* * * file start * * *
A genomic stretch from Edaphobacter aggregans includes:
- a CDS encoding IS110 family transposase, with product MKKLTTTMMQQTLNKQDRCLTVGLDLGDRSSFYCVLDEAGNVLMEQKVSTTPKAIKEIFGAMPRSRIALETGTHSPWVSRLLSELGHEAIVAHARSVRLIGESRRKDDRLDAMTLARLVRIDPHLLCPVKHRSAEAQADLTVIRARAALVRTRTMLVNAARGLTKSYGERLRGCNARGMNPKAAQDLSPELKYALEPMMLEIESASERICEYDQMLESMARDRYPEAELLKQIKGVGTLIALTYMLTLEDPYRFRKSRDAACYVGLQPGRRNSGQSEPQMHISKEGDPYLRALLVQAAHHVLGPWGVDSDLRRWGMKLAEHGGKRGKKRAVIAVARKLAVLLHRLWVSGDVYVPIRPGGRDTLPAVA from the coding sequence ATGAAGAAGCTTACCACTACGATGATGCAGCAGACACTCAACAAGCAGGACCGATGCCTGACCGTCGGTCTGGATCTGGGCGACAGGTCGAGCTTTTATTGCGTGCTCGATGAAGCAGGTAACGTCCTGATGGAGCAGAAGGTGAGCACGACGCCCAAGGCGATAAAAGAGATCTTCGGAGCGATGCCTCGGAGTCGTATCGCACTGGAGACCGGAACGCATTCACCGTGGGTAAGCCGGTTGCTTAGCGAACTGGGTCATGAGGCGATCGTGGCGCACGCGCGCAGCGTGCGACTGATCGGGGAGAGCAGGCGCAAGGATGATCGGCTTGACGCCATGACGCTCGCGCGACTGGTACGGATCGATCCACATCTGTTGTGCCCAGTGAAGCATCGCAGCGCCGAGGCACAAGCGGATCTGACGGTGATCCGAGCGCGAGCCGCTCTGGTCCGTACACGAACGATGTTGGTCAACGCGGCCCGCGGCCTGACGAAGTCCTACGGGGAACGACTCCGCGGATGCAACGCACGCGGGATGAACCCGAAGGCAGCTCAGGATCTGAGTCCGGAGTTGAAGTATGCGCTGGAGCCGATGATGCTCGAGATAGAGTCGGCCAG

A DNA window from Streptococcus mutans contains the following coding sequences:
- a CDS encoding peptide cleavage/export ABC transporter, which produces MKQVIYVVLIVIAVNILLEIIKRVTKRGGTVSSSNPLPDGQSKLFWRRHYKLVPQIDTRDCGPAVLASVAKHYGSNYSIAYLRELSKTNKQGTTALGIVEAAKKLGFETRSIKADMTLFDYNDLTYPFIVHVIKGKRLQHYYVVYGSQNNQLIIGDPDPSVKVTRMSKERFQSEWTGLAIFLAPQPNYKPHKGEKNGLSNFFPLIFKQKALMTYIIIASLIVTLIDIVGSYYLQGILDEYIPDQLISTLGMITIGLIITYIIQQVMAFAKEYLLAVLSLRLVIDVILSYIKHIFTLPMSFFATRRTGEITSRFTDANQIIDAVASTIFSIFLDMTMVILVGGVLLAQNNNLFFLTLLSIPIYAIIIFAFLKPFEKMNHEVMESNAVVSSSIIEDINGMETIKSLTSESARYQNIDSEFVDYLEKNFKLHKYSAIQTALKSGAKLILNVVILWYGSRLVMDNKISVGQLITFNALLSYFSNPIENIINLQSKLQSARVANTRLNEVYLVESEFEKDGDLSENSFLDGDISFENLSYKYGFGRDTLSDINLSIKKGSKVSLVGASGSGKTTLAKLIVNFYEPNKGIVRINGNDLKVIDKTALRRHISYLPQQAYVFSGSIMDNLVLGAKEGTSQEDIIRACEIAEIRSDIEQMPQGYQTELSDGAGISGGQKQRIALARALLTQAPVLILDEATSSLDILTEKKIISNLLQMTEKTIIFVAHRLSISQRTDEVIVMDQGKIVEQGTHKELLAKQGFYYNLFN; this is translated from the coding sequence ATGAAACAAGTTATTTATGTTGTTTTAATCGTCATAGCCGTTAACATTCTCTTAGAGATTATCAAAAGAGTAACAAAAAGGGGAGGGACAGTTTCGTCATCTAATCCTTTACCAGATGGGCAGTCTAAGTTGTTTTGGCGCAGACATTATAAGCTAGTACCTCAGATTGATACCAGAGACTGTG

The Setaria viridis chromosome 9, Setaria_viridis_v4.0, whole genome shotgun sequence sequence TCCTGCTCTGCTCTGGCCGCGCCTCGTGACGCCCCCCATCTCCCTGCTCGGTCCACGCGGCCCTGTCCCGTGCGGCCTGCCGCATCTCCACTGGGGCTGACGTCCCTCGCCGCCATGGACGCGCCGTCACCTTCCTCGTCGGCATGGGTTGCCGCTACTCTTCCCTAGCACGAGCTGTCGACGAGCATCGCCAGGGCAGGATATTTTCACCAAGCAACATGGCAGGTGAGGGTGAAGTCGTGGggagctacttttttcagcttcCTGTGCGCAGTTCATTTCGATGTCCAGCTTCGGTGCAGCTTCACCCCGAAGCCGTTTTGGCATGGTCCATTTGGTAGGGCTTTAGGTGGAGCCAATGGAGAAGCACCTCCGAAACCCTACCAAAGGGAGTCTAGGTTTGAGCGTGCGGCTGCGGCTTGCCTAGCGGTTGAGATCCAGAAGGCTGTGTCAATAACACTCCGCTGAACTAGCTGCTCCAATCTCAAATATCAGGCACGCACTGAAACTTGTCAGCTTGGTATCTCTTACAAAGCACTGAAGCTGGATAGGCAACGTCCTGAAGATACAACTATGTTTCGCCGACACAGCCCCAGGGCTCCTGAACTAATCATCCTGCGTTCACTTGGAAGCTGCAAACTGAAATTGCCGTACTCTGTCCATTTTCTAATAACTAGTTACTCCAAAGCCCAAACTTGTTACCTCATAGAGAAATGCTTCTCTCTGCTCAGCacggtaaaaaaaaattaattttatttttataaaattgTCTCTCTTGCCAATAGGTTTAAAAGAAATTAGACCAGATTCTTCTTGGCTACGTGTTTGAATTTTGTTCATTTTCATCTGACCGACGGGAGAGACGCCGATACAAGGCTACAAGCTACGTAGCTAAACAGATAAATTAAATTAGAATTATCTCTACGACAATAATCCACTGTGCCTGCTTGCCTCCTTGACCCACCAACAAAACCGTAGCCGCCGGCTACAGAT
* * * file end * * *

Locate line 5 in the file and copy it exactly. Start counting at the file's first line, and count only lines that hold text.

The Setaria viridis chromosome 9, Setaria_viridis_v4.0, whole genome shotgun sequence sequence TCCTGCTCTGCTCTGGCCGCGCCTCGTGACGCCCCCCATCTCCCTGCTCGGTCCACGCGGCCCTGTCCCGTGCGGCCTGCCGCATCTCCACTGGGGCTGACGTCCCTCGCCGCCATGGACGCGCCGTCACCTTCCTCGTCGGCATGGGTTGCCGCTACTCTTCCCTAGCACGAGCTGTCGACGAGCATCGCCAGGGCAGGATATTTTCACCAAGCAACATGGCAGGTGAGGGTGAAGTCGTGGggagctacttttttcagcttcCTGTGCGCAGTTCATTTCGATGTCCAGCTTCGGTGCAGCTTCACCCCGAAGCCGTTTTGGCATGGTCCATTTGGTAGGGCTTTAGGTGGAGCCAATGGAGAAGCACCTCCGAAACCCTACCAAAGGGAGTCTAGGTTTGAGCGTGCGGCTGCGGCTTGCCTAGCGGTTGAGATCCAGAAGGCTGTGTCAATAACACTCCGCTGAACTAGCTGCTCCAATCTCAAATATCAGGCACGCACTGAAACTTGTCAGCTTGGTATCTCTTACAAAGCACTGAAGCTGGATAGGCAACGTCCTGAAGATACAACTATGTTTCGCCGACACAGCCCCAGGGCTCCTGAACTAATCATCCTGCGTTCACTTGGAAGCTGCAAACTGAAATTGCCGTACTCTGTCCATTTTCTAATAACTAGTTACTCCAAAGCCCAAACTTGTTACCTCATAGAGAAATGCTTCTCTCTGCTCAGCacggtaaaaaaaaattaattttatttttataaaattgTCTCTCTTGCCAATAGGTTTAAAAGAAATTAGACCAGATTCTTCTTGGCTACGTGTTTGAATTTTGTTCATTTTCATCTGACCGACGGGAGAGACGCCGATACAAGGCTACAAGCTACGTAGCTAAACAGATAAATTAAATTAGAATTATCTCTACGACAATAATCCACTGTGCCTGCTTGCCTCCTTGACCCACCAACAAAACCGTAGCCGCCGGCTACAGAT